The major technologies incorporated into Seiko Quartz Astron include a shockproof “tuning-fork-type crystal oscillator” remarkable for its small size and low power consumption; an “open type step motor” that saves power and space via dispersedly arranged motors and hand operation by the second; and an ultralow-power-consumption semiconductor called the CMOS-IC. After many upgrades in the decades since, the basic system and structure of the Seiko method remain unchanged.
The accomplishment was recognized by the IEEE (Institute of Electrical and Electronics Engineers) and received both an Innovation Recognition Award (2002) and IEEE Milestone (2004) award. The watch was also permanently exhibited in the Smithsonian Museum and certified as a Mechanical Engineering Heritage of Japan in 2014.
3. Spread of Quartz Watches
When Bulova marketed its tuning fork watches a few years earlier, Bulova’s decision to keep the technology proprietary confidential hindered commercial success. Learning from this lesson, Seiko decided to disclose a large part of the patents it had been granted during the development of its quartz watches. As a result, competitor watchmakers from both Japan and overseas adopted the Seiko method. This fueled the spread of quartz watches and sparked a heated race to develop smaller, thinner, more accurate, and less costly watches. The quartz watch rapidly became the dominant product on the market.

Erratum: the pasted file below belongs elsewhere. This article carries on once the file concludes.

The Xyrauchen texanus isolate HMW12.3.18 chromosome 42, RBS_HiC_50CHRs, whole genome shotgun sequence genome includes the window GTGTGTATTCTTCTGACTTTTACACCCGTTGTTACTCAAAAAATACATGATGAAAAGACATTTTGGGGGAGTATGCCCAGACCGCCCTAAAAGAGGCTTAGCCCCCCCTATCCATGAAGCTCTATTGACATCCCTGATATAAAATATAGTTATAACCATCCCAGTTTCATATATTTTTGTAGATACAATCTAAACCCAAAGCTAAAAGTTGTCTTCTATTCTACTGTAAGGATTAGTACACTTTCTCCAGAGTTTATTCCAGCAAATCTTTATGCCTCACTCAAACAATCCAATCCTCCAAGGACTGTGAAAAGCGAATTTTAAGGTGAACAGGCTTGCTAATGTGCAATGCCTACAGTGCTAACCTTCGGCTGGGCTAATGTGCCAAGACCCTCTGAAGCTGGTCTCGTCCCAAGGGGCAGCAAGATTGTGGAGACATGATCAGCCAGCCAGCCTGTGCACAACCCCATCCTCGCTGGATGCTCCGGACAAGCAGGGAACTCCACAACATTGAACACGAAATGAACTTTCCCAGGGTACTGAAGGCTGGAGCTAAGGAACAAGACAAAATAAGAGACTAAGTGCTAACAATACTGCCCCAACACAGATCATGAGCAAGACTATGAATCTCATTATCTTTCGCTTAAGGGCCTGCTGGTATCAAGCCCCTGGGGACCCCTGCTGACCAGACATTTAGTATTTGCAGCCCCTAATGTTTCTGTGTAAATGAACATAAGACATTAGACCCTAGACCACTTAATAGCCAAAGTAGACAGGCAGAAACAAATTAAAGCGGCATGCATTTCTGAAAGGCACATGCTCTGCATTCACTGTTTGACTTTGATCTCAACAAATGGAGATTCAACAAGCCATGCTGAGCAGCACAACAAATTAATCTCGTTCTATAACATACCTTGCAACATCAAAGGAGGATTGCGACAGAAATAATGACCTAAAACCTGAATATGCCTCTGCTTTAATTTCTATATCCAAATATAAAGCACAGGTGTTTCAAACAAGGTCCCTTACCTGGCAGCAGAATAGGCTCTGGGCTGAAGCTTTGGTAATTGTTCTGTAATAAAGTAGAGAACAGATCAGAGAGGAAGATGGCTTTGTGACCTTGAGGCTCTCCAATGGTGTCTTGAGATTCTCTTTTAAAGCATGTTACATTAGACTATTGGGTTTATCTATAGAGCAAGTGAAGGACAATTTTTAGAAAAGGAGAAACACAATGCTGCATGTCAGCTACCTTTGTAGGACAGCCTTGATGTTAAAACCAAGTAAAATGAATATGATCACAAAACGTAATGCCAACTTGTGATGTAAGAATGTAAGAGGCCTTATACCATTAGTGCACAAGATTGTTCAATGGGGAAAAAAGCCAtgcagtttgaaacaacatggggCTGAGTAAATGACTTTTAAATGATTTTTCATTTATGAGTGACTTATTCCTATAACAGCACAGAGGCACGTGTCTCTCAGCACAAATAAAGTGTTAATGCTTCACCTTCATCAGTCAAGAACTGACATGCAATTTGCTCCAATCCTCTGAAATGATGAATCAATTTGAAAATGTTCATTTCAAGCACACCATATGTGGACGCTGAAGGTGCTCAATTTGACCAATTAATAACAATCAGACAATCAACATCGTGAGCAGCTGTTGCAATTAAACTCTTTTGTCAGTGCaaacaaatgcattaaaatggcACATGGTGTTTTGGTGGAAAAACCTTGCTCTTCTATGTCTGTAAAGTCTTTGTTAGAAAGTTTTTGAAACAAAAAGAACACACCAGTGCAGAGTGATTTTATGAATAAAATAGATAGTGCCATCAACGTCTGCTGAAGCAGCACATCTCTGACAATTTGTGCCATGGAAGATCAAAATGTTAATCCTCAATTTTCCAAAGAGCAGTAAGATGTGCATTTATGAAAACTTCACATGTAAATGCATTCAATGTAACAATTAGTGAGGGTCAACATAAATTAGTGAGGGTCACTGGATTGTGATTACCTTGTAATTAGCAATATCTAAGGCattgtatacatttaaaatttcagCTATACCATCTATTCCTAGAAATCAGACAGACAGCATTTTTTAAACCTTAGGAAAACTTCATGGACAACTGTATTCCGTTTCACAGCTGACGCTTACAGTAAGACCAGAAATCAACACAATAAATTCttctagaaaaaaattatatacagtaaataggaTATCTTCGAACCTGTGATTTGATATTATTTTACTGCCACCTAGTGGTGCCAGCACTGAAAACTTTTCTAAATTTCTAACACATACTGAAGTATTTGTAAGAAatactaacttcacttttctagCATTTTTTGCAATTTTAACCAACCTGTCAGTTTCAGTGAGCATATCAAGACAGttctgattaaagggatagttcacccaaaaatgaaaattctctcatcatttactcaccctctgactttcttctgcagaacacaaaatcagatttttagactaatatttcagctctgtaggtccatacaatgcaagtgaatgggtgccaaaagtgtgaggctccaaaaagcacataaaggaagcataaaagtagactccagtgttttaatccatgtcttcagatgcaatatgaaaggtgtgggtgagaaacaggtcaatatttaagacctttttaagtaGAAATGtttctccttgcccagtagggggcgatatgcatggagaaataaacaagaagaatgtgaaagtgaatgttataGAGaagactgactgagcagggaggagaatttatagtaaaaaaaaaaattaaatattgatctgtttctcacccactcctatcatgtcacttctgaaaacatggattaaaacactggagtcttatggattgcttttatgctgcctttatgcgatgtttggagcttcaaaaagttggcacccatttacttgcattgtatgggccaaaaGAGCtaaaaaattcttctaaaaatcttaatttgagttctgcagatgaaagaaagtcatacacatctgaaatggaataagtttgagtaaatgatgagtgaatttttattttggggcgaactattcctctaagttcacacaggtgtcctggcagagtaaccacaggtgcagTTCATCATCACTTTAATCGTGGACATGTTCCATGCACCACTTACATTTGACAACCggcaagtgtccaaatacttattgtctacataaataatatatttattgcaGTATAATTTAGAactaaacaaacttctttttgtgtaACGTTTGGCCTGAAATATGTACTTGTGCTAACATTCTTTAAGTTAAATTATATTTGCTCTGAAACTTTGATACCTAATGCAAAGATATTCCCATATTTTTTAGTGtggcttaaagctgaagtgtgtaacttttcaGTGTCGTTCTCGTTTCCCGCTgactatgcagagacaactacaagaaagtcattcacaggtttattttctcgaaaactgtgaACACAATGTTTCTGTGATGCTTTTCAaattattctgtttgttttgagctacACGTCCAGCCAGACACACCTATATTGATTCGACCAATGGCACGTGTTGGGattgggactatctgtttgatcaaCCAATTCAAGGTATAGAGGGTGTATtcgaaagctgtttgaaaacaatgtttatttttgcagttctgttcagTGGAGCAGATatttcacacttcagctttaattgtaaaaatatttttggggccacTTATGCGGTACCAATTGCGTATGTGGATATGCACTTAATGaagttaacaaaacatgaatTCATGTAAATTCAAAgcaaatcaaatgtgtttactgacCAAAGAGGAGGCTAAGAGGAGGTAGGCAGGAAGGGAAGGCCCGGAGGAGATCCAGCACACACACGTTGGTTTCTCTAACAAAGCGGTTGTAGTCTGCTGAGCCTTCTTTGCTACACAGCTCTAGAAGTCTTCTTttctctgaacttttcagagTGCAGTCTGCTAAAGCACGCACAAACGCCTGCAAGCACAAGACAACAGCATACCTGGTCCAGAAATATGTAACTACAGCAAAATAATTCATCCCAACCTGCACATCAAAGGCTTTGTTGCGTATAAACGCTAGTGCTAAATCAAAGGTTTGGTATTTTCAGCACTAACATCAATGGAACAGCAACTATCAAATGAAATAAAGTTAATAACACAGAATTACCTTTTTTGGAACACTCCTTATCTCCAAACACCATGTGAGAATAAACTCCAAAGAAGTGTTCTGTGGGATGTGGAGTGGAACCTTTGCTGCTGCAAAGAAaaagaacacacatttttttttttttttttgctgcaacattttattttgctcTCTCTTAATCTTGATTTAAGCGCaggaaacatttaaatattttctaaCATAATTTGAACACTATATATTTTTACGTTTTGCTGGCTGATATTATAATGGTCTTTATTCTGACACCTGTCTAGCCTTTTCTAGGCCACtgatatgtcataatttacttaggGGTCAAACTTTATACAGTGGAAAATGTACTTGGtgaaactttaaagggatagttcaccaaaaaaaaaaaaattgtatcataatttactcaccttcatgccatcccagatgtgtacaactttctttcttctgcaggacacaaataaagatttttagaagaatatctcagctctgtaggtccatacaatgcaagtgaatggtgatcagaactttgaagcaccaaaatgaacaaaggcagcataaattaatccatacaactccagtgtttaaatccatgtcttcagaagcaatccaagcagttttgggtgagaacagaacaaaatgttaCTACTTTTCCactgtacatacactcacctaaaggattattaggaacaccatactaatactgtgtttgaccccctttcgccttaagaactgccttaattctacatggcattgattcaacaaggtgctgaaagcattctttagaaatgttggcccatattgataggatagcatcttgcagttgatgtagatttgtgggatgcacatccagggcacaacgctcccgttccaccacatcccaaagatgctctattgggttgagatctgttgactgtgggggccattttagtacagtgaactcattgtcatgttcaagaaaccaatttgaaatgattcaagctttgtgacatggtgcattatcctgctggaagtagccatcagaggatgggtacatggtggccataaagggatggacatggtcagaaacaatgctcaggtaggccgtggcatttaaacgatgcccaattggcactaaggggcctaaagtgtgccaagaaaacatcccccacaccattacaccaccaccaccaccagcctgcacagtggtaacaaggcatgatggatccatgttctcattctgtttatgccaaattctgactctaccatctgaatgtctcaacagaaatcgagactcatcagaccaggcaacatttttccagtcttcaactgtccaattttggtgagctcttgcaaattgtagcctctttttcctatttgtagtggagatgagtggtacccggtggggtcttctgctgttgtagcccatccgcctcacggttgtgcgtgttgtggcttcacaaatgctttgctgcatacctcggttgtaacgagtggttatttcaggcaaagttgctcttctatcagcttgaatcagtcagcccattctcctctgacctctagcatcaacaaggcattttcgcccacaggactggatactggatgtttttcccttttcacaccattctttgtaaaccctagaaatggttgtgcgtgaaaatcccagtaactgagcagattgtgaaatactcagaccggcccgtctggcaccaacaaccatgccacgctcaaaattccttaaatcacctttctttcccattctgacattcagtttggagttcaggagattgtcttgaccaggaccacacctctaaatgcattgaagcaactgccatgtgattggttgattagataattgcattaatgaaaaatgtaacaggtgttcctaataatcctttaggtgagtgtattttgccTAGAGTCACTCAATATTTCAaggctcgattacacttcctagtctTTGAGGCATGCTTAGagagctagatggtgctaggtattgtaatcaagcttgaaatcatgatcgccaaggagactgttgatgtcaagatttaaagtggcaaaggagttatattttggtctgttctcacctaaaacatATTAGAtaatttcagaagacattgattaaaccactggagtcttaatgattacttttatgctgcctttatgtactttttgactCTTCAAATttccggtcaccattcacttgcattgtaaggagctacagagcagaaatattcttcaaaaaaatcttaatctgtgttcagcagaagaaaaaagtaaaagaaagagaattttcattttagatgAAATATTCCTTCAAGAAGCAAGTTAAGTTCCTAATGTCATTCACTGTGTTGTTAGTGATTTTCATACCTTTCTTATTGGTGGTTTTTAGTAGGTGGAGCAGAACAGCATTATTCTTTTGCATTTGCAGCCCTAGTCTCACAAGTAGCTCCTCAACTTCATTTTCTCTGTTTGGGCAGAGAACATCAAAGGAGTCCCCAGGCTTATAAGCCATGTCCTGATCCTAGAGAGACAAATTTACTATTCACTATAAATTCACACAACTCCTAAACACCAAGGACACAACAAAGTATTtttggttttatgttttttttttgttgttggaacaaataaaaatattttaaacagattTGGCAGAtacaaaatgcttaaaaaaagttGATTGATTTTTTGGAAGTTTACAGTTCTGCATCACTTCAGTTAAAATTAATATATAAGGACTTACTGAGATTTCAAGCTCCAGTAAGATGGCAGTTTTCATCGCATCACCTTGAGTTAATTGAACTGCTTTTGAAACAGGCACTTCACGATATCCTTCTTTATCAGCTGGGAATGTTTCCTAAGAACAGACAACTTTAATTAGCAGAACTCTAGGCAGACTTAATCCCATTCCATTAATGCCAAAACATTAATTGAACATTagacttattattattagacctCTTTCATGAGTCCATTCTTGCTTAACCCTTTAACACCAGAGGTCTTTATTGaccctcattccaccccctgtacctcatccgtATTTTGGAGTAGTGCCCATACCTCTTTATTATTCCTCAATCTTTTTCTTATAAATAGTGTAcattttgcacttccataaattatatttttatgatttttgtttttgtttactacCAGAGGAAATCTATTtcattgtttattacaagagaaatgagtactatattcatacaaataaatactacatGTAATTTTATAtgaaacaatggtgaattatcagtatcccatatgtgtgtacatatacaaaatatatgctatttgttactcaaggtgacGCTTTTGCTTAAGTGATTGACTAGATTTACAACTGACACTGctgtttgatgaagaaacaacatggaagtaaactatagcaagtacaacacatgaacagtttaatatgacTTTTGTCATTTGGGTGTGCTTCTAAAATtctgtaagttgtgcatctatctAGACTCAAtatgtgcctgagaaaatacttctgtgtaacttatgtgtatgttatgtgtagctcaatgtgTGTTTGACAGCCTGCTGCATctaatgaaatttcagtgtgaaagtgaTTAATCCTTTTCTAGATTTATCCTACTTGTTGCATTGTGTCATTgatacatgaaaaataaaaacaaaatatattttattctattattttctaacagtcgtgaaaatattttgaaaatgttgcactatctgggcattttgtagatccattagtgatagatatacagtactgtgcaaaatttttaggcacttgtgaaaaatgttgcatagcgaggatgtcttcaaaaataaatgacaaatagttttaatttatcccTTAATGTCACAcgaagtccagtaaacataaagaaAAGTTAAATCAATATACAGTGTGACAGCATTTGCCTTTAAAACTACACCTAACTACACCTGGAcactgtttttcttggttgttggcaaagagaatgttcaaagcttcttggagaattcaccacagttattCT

Small and thin watches
In 1972 Seiko developed the small caliber type 03, a scale difficult to achieve with mechanical watches, in order to cultivate a market for accurate watches for women. In 1973 the company developed the thinner and smaller caliber 4130 to cultivate a new market for men’s dress watches. This was followed by the introduction of an ultrathin watch with a 0.9-mm-thick movement (total case thickness of 2.5mm) in 1978.
Low-power consumption watches
Through its work to downsize timepieces and prolong battery life, Seiko made a significant advance in power conservation by developing a pulse width correction drive (eagle) circuit for the step motor in 1978. This changed the standard for the quartz technologies to come.